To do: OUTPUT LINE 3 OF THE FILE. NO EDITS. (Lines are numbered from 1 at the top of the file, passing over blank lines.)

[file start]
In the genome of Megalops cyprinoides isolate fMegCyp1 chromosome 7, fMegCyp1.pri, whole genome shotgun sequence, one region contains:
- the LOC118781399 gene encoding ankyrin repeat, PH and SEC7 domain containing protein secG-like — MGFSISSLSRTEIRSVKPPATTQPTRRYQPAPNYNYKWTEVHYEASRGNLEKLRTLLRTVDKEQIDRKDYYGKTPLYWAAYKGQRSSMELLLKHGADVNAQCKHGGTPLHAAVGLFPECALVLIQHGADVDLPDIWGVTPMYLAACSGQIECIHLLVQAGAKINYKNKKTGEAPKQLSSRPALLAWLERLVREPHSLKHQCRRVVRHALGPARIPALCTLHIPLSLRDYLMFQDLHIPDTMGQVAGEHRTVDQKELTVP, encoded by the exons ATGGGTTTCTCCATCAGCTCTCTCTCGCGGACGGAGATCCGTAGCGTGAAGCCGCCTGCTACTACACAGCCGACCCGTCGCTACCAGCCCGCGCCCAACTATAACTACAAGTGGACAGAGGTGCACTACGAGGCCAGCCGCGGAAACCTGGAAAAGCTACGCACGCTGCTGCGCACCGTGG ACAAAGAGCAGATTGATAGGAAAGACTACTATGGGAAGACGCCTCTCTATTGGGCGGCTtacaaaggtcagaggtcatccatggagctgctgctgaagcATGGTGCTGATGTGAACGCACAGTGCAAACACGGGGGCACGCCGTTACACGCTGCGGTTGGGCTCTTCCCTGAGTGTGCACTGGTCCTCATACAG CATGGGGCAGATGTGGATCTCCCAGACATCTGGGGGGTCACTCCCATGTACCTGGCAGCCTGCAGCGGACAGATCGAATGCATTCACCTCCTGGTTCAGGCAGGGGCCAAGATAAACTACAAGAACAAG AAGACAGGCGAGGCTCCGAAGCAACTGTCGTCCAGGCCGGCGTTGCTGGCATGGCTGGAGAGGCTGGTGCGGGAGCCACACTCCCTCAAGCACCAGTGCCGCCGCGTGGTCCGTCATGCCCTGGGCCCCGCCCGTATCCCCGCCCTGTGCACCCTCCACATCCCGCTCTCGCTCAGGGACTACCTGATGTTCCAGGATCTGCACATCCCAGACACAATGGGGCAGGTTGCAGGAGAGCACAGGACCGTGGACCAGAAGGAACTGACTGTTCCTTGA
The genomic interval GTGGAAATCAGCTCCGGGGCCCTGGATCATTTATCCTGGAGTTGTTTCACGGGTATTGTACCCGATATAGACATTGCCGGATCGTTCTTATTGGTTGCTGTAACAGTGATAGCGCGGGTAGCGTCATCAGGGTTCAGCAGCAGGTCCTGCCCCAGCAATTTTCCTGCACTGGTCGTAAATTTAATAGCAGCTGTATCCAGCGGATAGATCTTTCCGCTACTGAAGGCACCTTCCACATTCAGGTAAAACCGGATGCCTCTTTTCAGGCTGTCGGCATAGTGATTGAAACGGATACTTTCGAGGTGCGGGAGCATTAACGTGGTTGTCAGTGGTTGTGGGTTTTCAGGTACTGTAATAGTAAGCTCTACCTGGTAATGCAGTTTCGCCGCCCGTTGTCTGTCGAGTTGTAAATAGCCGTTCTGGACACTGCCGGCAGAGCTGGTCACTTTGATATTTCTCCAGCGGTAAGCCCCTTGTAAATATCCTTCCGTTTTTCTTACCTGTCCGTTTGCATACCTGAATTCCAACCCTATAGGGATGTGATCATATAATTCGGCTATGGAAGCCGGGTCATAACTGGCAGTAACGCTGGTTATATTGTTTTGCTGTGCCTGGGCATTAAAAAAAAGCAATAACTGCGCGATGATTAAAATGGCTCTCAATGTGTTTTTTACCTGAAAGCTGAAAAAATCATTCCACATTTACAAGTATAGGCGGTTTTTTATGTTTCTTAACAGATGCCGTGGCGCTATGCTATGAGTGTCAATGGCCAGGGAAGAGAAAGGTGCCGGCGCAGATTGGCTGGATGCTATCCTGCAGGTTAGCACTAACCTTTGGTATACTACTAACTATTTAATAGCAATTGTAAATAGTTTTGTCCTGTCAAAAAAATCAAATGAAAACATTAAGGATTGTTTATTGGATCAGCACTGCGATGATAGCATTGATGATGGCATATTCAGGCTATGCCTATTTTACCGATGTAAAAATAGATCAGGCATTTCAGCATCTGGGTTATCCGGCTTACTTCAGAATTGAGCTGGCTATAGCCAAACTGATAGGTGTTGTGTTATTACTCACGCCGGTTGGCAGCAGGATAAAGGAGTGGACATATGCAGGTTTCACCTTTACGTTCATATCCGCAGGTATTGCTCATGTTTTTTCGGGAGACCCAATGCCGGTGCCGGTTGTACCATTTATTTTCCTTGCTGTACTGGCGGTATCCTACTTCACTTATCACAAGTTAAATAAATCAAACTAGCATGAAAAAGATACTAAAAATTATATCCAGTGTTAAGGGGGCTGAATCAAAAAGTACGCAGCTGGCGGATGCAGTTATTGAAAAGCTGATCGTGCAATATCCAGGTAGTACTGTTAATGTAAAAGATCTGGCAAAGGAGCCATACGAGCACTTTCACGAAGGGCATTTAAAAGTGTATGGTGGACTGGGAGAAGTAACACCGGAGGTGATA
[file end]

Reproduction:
The genomic interval GTGGAAATCAGCTCCGGGGCCCTGGATCATTTATCCTGGAGTTGTTTCACGGGTATTGTACCCGATATAGACATTGCCGGATCGTTCTTATTGGTTGCTGTAACAGTGATAGCGCGGGTAGCGTCATCAGGGTTCAGCAGCAGGTCCTGCCCCAGCAATTTTCCTGCACTGGTCGTAAATTTAATAGCAGCTGTATCCAGCGGATAGATCTTTCCGCTACTGAAGGCACCTTCCACATTCAGGTAAAACCGGATGCCTCTTTTCAGGCTGTCGGCATAGTGATTGAAACGGATACTTTCGAGGTGCGGGAGCATTAACGTGGTTGTCAGTGGTTGTGGGTTTTCAGGTACTGTAATAGTAAGCTCTACCTGGTAATGCAGTTTCGCCGCCCGTTGTCTGTCGAGTTGTAAATAGCCGTTCTGGACACTGCCGGCAGAGCTGGTCACTTTGATATTTCTCCAGCGGTAAGCCCCTTGTAAATATCCTTCCGTTTTTCTTACCTGTCCGTTTGCATACCTGAATTCCAACCCTATAGGGATGTGATCATATAATTCGGCTATGGAAGCCGGGTCATAACTGGCAGTAACGCTGGTTATATTGTTTTGCTGTGCCTGGGCATTAAAAAAAAGCAATAACTGCGCGATGATTAAAATGGCTCTCAATGTGTTTTTTACCTGAAAGCTGAAAAAATCATTCCACATTTACAAGTATAGGCGGTTTTTTATGTTTCTTAACAGATGCCGTGGCGCTATGCTATGAGTGTCAATGGCCAGGGAAGAGAAAGGTGCCGGCGCAGATTGGCTGGATGCTATCCTGCAGGTTAGCACTAACCTTTGGTATACTACTAACTATTTAATAGCAATTGTAAATAGTTTTGTCCTGTCAAAAAAATCAAATGAAAACATTAAGGATTGTTTATTGGATCAGCACTGCGATGATAGCATTGATGATGGCATATTCAGGCTATGCCTATTTTACCGATGTAAAAATAGATCAGGCATTTCAGCATCTGGGTTATCCGGCTTACTTCAGAATTGAGCTGGCTATAGCCAAACTGATAGGTGTTGTGTTATTACTCACGCCGGTTGGCAGCAGGATAAAGGAGTGGACATATGCAGGTTTCACCTTTACGTTCATATCCGCAGGTATTGCTCATGTTTTTTCGGGAGACCCAATGCCGGTGCCGGTTGTACCATTTATTTTCCTTGCTGTACTGGCGGTATCCTACTTCACTTATCACAAGTTAAATAAATCAAACTAGCATGAAAAAGATACTAAAAATTATATCCAGTGTTAAGGGGGCTGAATCAAAAAGTACGCAGCTGGCGGATGCAGTTATTGAAAAGCTGATCGTGCAATATCCAGGTAGTACTGTTAATGTAAAAGATCTGGCAAAGGAGCCATACGAGCACTTTCACGAAGGGCATTTAAAAGTGTATGGTGGACTGGGAGAAGTAACACCGGAGGTGATA